Mike Rounds: Eliminate 'hateful' and 'paternalistic' federal laws (4/29)
Harlan McKosato: White privilege fuels Donald Trump's fanbase (4/29)
Indian Health Service faulted for lengthy waits for patient care (4/29)
Mescalero Apache woman to compete for Miss United States (4/29)
Environmental Protection Agency pays little to tribes for spill (4/29)
Measure to declare bison as official mammal ready for Obama (4/29)
John Wayne's negative views about tribes resurface in debate (4/29)
Chumash Tribe picks Kenneth Kahn as first new leader in years (4/29)
Mille Lacs Band announces upgrades as casino marks 25 years (4/29)
Timbisha Shoshone Tribe sees warmer reception to casino bid (4/29)
Florida racks up legal bills in gaming fight with Seminole Tribe (4/29)
Rosebud Sioux Tribe sues Indian Health Service over shutdown (4/28)
Senate Indian Affairs Committee approves eight bills at meeting (4/28)
Lakota Country Times: Oglala Sioux Tribe to debut justice center (4/28)
Native Sun News: Northern Cheyenne official fired from tribal job (4/28)
Native Sun News: Comments sought on Black Hills mine cleanup (4/28)
Editorial: Native Sun News endorses Hillary Clinton for president (4/28)
Cronkite News: EPA slammed for response to Gold King Mine spill (4/28)
Steve Russell: Donald Trump advisor accuses tribes of terror plot (4/28)
Alex Jacobs: Hillary Clinton must answer to role in Honduras coup (4/28)
Northwest tribes inch closer to reburial of Kennewick Man remains (4/28)
Santee Sioux Tribe hosts task force to address substance abuse (4/28)
Huge crowds flock to New Mexico for annual Gathering of Nations (4/28)
Muckleshoot Tribe to host $50K 'Gold Cup' for Indian relay racing (4/28)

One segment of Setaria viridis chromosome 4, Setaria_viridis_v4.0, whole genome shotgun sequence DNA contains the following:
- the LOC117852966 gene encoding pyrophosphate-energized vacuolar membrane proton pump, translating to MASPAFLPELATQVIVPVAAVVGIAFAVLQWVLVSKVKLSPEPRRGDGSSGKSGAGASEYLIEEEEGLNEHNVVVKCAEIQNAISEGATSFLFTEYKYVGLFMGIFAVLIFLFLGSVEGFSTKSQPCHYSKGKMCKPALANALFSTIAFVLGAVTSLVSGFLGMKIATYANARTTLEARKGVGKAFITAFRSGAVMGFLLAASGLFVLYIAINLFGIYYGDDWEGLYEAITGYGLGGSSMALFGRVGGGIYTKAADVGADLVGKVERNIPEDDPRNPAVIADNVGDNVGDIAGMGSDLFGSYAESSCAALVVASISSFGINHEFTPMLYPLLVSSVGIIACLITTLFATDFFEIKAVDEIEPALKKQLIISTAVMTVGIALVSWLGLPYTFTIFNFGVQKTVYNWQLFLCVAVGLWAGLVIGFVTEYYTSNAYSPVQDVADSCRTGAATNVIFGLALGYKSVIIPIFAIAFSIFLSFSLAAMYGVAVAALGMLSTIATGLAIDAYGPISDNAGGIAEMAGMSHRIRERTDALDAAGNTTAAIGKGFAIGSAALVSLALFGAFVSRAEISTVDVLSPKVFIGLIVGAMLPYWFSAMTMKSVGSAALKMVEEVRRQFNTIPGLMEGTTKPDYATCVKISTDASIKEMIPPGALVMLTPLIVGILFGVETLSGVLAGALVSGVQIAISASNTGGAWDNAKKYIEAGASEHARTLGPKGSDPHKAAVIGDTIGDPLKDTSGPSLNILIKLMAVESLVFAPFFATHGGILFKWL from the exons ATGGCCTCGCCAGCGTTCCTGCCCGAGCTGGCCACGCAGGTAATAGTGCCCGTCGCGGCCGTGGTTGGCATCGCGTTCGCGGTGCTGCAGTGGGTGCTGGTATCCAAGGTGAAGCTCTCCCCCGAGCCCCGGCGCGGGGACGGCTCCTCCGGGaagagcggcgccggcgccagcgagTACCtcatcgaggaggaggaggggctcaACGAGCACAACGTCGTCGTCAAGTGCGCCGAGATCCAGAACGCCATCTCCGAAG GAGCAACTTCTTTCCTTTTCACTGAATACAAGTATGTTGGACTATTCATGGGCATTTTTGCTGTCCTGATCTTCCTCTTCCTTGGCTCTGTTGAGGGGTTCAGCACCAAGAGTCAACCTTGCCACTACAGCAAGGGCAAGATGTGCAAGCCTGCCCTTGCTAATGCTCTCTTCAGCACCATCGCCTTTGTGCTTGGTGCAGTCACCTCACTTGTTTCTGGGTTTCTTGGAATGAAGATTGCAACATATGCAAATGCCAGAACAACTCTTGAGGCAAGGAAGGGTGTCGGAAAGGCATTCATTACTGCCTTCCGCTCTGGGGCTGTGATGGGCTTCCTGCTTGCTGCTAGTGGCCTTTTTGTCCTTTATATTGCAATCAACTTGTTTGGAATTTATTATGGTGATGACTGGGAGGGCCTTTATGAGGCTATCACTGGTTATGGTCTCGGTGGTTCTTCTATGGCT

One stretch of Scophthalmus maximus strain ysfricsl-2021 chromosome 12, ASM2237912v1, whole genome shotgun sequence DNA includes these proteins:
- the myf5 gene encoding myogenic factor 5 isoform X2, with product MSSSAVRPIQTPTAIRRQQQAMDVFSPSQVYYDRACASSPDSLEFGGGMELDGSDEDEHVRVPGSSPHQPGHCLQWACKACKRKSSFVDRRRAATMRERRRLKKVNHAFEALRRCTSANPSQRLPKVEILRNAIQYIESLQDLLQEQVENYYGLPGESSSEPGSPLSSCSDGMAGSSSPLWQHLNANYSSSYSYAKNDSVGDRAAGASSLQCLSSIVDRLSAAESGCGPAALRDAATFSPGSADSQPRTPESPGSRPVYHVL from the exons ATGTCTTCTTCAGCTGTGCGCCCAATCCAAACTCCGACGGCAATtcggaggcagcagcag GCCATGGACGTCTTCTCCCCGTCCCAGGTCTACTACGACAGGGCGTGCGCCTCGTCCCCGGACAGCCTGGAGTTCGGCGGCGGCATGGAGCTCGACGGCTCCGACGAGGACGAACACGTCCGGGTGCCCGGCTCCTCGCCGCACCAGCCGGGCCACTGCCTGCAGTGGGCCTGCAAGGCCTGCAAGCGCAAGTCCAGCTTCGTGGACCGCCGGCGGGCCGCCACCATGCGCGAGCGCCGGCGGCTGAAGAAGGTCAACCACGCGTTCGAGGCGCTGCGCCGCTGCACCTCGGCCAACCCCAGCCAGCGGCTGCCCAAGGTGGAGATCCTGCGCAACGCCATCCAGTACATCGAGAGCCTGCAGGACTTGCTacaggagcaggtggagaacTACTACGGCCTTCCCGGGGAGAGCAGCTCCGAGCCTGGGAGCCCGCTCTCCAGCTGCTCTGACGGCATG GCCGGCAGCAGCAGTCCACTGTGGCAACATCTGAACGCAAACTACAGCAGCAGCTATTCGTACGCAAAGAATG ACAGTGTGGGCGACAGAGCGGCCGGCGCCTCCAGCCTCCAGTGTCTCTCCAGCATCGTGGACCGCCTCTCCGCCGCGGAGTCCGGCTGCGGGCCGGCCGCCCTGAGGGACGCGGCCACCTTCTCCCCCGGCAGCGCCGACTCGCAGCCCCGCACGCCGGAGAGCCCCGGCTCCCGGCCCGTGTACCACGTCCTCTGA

Member of Puyallup Tribe develops 'Teepee' tribal directory app (4/28)
Man in long fight with Shingle Springs Band faces longer sentence (4/28)
Tunica-Biloxi Tribe enters gaming agreement with Mohegan Tribe (4/28)
Timbisha Shoshone Tribe sees casino as a path to self-sufficiency (4/28)
Forest County Potawatomi Tribe announces another hire at casino (4/28)
Mashpee Wampanoag Tribe welcomes rejection of rival casino bid (4/28)
Senate passes measure to include Indian Country in tourism plans (4/27)
Amanda Blackhorse to deliver commencement speech at Haskell (4/27)
Native Sun News: Standing Rock Sioux Tribe aims to stop pipeline (4/27)
Lakota Country Times: Pine Ridge artist gains national recognition (4/27)
Brandon Ecoffey: 'Bull Dawg' represents the Oglala Lakota Nation (4/27)
Mark Trahant: Tribes endorse Native candidates for US Congress (4/27)
John Thune: Tribal citizens suffer with Indian Health Service care (4/27)
Cronkite News: Tribes support more protections at Grand Canyon (4/27)
Gabe Galanda: A moral responsibility to stop tribal disenrollment (4/27)
Vernice Moncooyea Willis: Bernie Sanders deserves our support (4/27)
Jennifer Denetdale: University must stop celebrating genocide (4/27)
Eastern Cherokee group hails Tribal Marijuana Sovereignty Act (4/27)
Leader of Fort Peck Tribes blames baby's death on drug abuse (4/27)
Chippewa Cree Tribe and FBI investigate theft of drugs at clinic (4/27)
Former comptroller of Crow Tribe accused of embezzling $28K (4/27)
Congress set to pass bill to declare bison as national mammal (4/27)
Donald Trump and Hillary Clinton moving closer to nominations (4/27)
Fond du Lac Band won't confirm plan for site adjacent to casino (4/27)
Graton Rancheria on track to complete $175M casino expansion (4/27)
Pokagon Band to debut casino expansion project by end of year (4/27)
Connecticut tribes delay decision on potential casino until 2017 (4/27)
Oregon Lottery official fired as Lewis and Clark ads come down (4/27)
more headlines...

Home | Arts & Entertainment | Business | Canada | Cobell Lawsuit | Education | Environment | Federal Recognition | Federal Register | Forum | Health | Humor | Indian Gaming | Indian Trust | Jack Abramoff Scandal | Jobs & Notices | Law | National | News | Opinion | Politics | Sports | Technology | World

Indianz.Com Terms of Service | Indianz.Com Privacy Policy
About Indianz.Com | Advertise on Indianz.Com

Indianz.Com is a product of Noble Savage Media, LLC and Ho-Chunk, Inc.